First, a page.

From the Mad Mind

                             of Anthony Watkins

Experimental Poetry, in fact poetry in general as a concept, tends to escape me. Now, don’t get me wrong, I tend to write at least a poem every other day, and sometimes I will write several in a day, but the whole thing about “is this poetry?” and “why is this a poem?” eludes me.

Yet, I am forever curious about form, about concepts, about experiments. I started out over 50 years ago, writing down what I saw, or sometimes writing down what I thought, which I found to be a lot more ‘squishy’ than painting a picture of a bird on a tree or a cow near a red barn in a field full of bitterweed.

 

While I have mastered no form and am not sure how one would know they had mastered any part of poetry, I love making things. The other day I was thinking about how one needs to do something worthwhile with their life. For some less fortunate people, the very act of survival is a grand accomplishment, but for those of us who have lived a relatively easy, entitled life, survival is almost a given. For us, we must build a house, a corporation, a movement, a philosophy, or something.

 

I looked around at my life and thought: What have I built? I am 58, and I have done nothing (or nearly nothing, given the great advantages life has offered me). Then it occurred to me, I have built a machine. That machine is poetry, my poetry, as, of course, I have not built poetry itself. I wrote a poem about this, but it got me thinking about the concept of poetry as a machine. About mass production, uniformity, interchangeability, about building blocks. No one builds a house or an automobile or even a computer. People build components, then other people assemble these components.

Not to take it too far at the moment, but that is its own separate thought: if “Blocking” ever became a thing, some poets might take blocks from other poets and assemble them into new poems!

 

Back to my main point for today. My thinking led me to create the following system:

 

The Block

This is a “new” poetry concept I recently “invented”?

Four lines, four words per line, and each construction block is to be a complete unit but they can be stacked to build a bigger something. The quotation marks are because I have no way of knowing who has already created what ideas. This one seems so simple and basic, it is hard to believe I am the first person to think of it. If you know of this form/concept having originated elsewhere, please let me know!

 

As a form, I am leaning toward the haiku tradition of not naming the poem, though that goes against all MY conventions.

I think the idea in haiku is that it is such a short poem, one both accesses the meaning with immediacy, and a title does one of two things, it overwhelms the 17-syllable verse, or it allows a sort of cheating by extending the verse by a few pre-poem syllables.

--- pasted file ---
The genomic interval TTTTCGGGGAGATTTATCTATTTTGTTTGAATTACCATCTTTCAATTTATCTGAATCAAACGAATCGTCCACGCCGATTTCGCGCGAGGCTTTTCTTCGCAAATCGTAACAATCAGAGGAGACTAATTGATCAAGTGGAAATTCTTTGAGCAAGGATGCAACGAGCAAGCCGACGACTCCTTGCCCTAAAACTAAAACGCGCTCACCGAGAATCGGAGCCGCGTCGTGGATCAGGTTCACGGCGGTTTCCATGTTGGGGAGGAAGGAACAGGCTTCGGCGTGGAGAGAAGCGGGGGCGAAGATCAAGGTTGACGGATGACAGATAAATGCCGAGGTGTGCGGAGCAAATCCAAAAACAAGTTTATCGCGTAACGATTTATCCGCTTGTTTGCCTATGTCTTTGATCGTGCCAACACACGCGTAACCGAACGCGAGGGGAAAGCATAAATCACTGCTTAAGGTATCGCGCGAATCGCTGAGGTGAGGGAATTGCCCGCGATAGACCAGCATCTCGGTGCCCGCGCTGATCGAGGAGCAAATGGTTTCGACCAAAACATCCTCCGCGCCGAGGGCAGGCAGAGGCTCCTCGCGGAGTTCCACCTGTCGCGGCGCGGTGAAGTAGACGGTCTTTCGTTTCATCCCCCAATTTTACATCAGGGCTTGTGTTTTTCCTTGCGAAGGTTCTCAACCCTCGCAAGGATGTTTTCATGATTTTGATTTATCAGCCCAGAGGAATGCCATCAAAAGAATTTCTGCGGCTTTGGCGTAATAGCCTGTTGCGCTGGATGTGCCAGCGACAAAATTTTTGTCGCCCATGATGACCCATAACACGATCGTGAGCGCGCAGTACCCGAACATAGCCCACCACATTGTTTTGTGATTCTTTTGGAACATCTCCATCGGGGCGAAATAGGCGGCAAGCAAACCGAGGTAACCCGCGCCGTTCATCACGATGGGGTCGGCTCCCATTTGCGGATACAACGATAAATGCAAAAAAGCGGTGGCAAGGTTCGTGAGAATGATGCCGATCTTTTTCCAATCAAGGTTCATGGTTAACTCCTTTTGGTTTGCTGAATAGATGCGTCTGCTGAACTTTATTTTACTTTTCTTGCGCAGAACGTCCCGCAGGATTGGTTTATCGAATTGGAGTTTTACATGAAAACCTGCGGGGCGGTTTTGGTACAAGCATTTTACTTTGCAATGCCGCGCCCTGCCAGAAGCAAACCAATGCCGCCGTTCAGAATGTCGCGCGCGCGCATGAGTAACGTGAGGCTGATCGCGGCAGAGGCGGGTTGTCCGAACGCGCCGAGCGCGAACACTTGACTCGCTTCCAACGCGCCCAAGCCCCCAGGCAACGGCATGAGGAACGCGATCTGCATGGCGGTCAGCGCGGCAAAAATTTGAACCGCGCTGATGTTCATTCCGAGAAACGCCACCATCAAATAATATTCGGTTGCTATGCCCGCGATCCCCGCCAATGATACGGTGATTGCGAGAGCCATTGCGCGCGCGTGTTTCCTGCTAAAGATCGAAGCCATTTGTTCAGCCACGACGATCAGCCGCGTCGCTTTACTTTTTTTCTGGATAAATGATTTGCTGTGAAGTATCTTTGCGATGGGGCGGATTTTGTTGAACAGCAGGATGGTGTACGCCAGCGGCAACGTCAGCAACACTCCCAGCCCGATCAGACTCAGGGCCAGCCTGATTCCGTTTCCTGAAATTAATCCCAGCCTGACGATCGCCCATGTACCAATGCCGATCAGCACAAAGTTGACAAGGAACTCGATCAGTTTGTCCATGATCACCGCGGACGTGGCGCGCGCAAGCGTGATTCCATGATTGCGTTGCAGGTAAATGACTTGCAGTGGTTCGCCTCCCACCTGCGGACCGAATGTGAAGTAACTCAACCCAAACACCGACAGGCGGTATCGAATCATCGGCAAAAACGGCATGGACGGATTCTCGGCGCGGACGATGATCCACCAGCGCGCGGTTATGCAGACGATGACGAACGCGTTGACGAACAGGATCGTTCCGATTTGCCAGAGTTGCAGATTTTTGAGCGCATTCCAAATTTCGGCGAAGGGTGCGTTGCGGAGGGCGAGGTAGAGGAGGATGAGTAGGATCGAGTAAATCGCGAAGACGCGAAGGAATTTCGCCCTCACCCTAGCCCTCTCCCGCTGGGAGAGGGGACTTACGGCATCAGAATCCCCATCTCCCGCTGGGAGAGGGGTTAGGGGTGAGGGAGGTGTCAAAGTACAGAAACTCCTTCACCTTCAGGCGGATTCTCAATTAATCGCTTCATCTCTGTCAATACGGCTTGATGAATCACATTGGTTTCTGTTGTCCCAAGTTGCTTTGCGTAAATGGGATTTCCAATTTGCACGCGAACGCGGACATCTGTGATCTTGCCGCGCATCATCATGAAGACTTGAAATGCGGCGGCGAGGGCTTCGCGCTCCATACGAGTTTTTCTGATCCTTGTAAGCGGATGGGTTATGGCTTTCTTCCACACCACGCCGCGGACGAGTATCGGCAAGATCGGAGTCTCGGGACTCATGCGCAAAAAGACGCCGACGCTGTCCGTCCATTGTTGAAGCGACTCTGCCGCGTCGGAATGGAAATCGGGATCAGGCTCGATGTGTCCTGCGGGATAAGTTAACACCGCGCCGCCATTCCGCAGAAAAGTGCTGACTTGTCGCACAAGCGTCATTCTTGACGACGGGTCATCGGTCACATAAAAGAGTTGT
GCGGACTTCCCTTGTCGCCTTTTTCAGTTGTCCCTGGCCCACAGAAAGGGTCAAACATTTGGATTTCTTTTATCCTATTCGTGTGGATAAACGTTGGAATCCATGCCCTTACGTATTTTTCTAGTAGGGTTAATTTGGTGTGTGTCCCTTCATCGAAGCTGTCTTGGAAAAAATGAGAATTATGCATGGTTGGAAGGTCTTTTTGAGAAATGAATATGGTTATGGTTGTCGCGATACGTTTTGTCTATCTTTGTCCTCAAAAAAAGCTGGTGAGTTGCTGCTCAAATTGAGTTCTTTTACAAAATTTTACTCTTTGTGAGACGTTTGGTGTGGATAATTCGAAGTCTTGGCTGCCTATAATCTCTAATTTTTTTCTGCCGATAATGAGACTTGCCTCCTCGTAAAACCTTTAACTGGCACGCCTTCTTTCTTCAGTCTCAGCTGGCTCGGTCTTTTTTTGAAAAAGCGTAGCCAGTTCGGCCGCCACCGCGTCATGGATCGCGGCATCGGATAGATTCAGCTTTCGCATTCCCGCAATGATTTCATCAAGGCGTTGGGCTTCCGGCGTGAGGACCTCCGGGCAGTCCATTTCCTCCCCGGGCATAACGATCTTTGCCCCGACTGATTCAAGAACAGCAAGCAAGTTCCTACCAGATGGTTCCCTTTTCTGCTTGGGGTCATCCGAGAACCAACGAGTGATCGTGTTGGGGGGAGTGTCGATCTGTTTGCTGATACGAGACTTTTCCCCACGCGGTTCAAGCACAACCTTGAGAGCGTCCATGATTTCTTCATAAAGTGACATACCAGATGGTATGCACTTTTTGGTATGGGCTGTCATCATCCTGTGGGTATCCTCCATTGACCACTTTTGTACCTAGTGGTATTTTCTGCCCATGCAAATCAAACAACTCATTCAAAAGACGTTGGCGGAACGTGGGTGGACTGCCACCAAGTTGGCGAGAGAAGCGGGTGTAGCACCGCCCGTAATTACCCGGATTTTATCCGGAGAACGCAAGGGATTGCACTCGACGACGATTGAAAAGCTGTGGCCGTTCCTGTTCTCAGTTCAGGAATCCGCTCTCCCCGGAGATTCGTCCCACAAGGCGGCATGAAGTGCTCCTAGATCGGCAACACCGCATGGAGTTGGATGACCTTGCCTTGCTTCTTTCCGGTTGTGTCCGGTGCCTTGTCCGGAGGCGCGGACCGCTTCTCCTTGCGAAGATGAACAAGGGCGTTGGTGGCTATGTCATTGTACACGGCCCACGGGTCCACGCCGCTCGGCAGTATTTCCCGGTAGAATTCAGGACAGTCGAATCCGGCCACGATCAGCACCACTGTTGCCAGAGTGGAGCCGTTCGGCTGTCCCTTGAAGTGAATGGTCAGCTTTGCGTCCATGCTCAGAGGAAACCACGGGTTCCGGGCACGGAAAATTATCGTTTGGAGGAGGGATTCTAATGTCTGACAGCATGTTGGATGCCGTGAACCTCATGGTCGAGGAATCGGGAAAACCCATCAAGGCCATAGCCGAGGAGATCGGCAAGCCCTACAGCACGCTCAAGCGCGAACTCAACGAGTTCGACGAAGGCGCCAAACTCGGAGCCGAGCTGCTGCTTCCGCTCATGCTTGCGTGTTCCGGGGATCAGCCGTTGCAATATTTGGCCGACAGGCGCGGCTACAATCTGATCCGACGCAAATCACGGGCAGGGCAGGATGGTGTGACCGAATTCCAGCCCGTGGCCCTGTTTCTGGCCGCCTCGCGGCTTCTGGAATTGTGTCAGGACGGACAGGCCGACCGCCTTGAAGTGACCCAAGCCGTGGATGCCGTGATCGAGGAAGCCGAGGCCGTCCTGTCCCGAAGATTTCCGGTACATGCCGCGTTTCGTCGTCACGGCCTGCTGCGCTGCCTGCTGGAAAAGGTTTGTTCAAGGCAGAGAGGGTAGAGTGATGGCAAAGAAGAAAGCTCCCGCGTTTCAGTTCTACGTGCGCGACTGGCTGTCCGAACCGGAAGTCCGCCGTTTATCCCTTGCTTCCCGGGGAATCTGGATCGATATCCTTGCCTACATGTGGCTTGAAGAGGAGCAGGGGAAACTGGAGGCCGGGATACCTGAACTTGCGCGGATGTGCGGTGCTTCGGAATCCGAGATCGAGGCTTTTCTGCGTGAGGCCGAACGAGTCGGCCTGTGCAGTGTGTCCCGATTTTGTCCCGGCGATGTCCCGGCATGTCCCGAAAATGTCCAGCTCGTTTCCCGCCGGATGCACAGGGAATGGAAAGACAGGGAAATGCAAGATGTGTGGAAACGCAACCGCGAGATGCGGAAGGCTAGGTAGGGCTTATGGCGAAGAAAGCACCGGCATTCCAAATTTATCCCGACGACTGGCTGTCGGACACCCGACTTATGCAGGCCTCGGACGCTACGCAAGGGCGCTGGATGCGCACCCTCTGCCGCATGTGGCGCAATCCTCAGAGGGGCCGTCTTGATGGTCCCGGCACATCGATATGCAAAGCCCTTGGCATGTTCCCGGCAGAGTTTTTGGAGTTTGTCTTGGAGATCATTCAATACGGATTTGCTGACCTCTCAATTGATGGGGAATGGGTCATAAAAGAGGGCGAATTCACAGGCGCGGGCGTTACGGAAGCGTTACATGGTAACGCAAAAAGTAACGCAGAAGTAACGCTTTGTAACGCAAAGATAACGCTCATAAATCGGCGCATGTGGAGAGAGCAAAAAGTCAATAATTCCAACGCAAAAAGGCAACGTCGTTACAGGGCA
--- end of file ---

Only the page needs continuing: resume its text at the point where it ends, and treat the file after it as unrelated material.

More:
With a single block, I think these all apply, and as the concept is, even if you stack them, they are all, each one an independent unit of 16 words, so the case still remains. for now, and as long as I am the only one writing them, I can make the rules, so I say “block” poems do not have titles.

 

I am very interested in what you, as a reader of poetry, as a writer of poetry, especially if you write haiku, formal, or short poems, think of this concept. I would love to hear from you, but less so about whether MY Blocks are good poems. What I am most interested is in seeing if you, the reader will send us some of your “Blocks”. If you do, note in the subject line blocks experimental, and we will publish them on the experimental page (hint: at least for now, say the summer of 2018, this is a great way to get your work published in Better Than Starbucks!)

Pen America

The following are some of my attempts at the concept:

 

I

Mrs Payne’s desk sees

thirty-two children’s faces

staring back in amazement

not seeing the desk.

 

II

Grass soggy on ankles

Like thick wet hair

Releases sweat and dirt

From leather and denim.

 

Both pants and boots

Not clean but cleanish

Enough for field work

Sunrise brings drying heat.

 

The wood on the plow

is rougher than me

as I push it

against dry rocky soil.

 

My daddy would use

a mule for this

but I fear beasts

big, strong and dumb.

 

Once had a farmer

tell me mules aren’t

dumb, in fact they

are smart and stubborn.

 

III

The roar deadened air

surrounds muscled line workers

ear muffs and eyeglasses

and gloves against metal.

 

Nuts, bolts, and shavings

broken bits and tools

fall to a floor

constantly swept and vacuumed.

 

Union made, at speed,

ten thousand times, more—

repeated all three shifts

to feed a market.

 

IV 

The crusher claw lifts

the Corvair, rusted, motorless

glass showers with rubber,

another cube is made.

 

V

Under the leafless pecans

the crow gun fires

frightening no one, not

even pecan eating crows.

 

The echo of rifles

as farmers stand, shoot

real bullets, killing birds,

ricochets through my mind.

 

Clear cold blue skies

cover the dead crows

more like a sail

than a comforting blanket.

 

One of my fellow ModPo South members, Arif Dalvi, tried his hand at a couple. I like them, I hope you do, too.

 

The pyre’s hot flames

Are dead. Whose face

Is it you seek

In the warm ashes.

 

And another filled with literary references:

 

Omar Khayyam wrote quatrains

Fitzgerald translated. Moving fingers

Stained much paper but

Poetry makes nothing happen.

Note to our Readers:

The best view of this site is rendered in Chrome.

Firefox sometimes renders unevenly.

Copyright  Better than Starbucks 2017, a poetry magazine    

7711 Ashwood Lane Lake Worth Florida US 33467  Phone 561-719-8627

This site was designed with the
.com
website builder. Create your website today.
Start Now